Fibrin polymerization begins when two monomeric fibrin molecules interact in a half-staggered fashion through the A-a knob-hole interaction. The addition of a third molecule is accompanied by an end-to-end association where, in addition to the A-a knob-hole interactions, the globular D regions of two adjacent molecules form the D:D interface. The D:D interface provides a junction between the monomers in one of the two strands in a fibrin trimer. Furthermore, fibrin monomers add longitudinally via the inter-strand A-a knob-hole bond formation and intra-strand D-D interactions to form fibrin oligomers. This growth continues until the fibrin oligomers reach the critical length of protofibrils: oligomers made of ∼20–25 fibrin monomers. Fibrin protofibrils self-associate laterally to form twisted fibers of variable thickness. These branches form a three-dimensional fibrin network called a clot (Weisel and Litvinov, 2017).

The monomeric fibrin is essentially identical in structure and composition to fibrinogen except for small fibrinopeptides A and B, which are cleaved when fibrinogen is converted to fibrin, and αC domains, which are bound to the central nodule in fibrinogen but detached in fibrin (Medved et al., 2001). Therefore, fibrin oligomers and protofibrils can be reconstructed using resolved crystal structures of the human fibrinogen molecule and parts of fibrinogen and fibrin molecules, including the fibrinogen fragment D and the double-D fragment from crosslinked fibrin (see Table S1). Yet using the crystal structures of fibrinogen or fibrin [together denoted as fibrin(ogen)] is challenging. First, the crystallographic data available are incomplete. There are several flexible unstructured portions that are not resolved crystallographically yet are essential for fibrin formation, including residues 1–26 and 1–57 at the N-termini of the Aα and Bβ chains, respectively, and residues 201–610, 459–461, and 395–411 at the C-termini of the Aα, Bβ, and γ chains, respectively (Kollman et al., 2009). Second, a manifold of possible spatial arrangements of fibrin monomers when forming a protofibril makes in silico reconstruction of fibrin protofibril difficult. Third, the large system size requires using vast computational resources: a 0.5- to 0.6-μm-long protofibril made of 20 fibrin monomers contains ∼60,000 amino acids, which corresponds to ∼106 atoms.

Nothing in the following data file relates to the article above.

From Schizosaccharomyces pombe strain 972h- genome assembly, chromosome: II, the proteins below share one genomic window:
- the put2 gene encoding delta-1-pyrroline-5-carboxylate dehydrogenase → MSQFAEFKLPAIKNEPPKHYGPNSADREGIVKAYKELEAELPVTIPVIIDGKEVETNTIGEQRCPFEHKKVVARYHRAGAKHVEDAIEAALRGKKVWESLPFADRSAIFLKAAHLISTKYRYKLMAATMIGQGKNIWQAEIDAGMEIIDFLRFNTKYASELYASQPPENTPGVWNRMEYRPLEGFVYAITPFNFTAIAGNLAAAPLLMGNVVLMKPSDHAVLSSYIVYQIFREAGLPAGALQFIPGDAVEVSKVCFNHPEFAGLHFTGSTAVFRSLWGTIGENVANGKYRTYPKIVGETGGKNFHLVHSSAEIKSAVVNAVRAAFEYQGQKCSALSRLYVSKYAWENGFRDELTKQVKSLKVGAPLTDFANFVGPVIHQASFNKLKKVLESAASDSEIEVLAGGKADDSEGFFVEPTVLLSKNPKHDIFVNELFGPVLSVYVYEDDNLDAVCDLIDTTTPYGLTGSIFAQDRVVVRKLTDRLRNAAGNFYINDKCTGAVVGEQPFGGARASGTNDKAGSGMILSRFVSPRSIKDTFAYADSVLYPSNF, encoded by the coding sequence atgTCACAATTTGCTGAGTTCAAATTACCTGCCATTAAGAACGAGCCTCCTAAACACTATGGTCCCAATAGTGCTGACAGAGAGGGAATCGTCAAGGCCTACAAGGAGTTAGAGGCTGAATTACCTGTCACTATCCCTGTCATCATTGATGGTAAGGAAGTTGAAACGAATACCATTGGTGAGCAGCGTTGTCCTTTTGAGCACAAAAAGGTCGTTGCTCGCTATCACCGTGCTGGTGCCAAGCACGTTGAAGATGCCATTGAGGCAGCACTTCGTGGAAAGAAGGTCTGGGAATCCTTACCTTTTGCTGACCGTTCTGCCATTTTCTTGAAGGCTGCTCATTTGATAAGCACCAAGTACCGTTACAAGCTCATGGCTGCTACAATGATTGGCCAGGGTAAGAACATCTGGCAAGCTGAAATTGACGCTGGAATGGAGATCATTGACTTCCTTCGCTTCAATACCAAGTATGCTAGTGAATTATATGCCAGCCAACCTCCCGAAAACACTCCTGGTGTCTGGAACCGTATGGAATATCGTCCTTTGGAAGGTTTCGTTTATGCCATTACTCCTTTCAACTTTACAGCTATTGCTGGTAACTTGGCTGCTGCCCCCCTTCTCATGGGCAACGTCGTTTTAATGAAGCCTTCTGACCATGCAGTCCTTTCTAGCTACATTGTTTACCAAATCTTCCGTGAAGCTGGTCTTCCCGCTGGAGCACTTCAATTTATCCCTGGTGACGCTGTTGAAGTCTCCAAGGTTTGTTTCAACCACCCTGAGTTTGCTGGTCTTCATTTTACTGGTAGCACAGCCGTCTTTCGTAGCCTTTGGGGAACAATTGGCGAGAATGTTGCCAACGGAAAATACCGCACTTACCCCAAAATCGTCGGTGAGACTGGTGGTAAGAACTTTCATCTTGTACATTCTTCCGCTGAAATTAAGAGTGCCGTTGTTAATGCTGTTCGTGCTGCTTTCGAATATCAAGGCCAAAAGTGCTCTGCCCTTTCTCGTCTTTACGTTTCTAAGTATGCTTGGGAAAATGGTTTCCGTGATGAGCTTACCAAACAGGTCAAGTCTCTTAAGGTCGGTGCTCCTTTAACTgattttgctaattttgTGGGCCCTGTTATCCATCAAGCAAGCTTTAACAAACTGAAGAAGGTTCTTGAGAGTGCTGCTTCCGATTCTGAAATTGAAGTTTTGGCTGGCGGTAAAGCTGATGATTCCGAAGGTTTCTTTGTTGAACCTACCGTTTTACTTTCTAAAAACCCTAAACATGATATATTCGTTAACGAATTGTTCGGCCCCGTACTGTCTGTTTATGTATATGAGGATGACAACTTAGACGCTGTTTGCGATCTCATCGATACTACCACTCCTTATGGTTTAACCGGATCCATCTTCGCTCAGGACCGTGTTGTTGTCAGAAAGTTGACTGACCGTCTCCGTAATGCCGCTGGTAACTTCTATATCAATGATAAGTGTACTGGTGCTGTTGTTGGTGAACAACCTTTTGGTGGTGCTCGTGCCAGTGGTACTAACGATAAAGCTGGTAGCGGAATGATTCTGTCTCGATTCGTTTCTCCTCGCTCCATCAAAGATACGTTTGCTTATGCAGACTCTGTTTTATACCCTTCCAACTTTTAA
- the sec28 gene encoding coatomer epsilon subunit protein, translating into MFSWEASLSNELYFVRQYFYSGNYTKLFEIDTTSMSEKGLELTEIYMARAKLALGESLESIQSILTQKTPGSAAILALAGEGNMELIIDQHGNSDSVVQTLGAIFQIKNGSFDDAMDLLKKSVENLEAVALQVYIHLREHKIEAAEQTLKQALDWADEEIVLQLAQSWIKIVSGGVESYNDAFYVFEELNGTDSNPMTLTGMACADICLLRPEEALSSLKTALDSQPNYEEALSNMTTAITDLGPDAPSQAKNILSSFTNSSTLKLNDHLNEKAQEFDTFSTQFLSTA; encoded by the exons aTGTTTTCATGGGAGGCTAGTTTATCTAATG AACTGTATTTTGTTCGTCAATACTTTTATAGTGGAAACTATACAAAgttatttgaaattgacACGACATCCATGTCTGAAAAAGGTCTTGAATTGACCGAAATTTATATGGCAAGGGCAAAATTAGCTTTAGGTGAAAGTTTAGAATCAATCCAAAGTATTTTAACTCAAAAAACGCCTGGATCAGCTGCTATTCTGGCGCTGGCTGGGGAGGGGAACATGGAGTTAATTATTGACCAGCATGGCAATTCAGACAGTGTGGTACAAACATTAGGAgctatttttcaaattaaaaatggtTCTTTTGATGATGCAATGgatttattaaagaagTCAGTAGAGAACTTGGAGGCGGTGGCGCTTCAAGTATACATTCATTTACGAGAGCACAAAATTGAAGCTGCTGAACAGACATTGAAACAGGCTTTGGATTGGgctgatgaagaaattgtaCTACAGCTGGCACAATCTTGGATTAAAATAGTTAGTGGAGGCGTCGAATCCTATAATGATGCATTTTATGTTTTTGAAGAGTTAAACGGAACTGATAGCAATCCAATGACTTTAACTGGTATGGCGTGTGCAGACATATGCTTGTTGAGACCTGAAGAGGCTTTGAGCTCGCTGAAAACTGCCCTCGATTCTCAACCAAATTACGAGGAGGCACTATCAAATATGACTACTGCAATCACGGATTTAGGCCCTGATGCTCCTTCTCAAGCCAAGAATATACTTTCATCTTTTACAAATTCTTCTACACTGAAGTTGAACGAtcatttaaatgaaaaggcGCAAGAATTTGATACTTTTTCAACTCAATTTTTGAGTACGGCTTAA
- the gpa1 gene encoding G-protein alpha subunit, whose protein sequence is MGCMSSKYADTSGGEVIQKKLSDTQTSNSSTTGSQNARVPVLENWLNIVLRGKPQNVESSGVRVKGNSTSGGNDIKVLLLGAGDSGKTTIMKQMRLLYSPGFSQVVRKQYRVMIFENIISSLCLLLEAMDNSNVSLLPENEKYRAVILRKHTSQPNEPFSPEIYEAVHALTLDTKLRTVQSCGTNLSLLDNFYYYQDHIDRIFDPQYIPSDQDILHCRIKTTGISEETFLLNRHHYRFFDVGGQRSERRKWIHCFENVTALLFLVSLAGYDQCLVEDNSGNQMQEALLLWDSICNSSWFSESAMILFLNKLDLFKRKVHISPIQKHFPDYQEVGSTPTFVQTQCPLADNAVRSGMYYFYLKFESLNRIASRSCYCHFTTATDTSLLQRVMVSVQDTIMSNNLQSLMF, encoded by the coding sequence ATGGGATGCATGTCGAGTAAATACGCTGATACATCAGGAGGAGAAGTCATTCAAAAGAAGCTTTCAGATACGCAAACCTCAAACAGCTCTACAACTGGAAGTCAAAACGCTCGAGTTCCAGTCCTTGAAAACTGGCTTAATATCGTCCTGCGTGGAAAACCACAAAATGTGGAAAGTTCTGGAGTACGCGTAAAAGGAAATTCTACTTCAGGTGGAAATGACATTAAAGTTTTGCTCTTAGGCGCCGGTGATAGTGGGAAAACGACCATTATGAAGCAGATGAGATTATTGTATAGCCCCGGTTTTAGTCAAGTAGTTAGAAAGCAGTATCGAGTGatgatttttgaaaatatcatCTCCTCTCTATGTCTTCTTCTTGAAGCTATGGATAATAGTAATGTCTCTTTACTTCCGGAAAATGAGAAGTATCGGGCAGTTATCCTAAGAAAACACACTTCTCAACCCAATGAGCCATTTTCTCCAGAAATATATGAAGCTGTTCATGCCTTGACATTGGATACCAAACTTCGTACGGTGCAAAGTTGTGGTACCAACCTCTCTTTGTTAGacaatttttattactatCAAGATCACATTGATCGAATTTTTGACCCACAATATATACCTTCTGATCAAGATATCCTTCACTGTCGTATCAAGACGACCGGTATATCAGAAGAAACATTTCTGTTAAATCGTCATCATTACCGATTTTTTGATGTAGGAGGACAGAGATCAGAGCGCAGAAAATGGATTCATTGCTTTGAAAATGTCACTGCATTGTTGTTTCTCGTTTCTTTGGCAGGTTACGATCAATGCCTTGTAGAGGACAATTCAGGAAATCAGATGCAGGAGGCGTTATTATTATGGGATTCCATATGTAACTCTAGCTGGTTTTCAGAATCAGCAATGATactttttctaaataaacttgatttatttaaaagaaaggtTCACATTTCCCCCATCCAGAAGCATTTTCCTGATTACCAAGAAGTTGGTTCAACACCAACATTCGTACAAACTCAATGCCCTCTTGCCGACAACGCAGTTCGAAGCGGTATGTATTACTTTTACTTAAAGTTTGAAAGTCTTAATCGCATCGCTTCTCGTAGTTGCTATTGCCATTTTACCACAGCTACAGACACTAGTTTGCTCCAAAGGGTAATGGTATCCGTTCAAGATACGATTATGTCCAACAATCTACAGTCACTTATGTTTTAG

Determination of atomic structures of fibrin oligomers cannot be accomplished by X-ray crystallography and/or electron microscopy, owing to the unstable nature of these heterogeneous intermediate supramolecular assemblies and their characteristic elongated shape. Yet atomic-level information about these structures is necessary to elucidate the mechanisms of formation and properties of fibrin polymers, which provide the three-dimensional scaffold necessary to maintain the integrity and viscoelasticity of blood clots and thrombi. Here we employed multiscale modeling to computationally reconstitute the atomic structures of double-stranded fibrin oligomers of varying length. The atomic structural models were successfully validated using high-resolution atomic force microscopy (AFM) imaging of fibrin oligomers.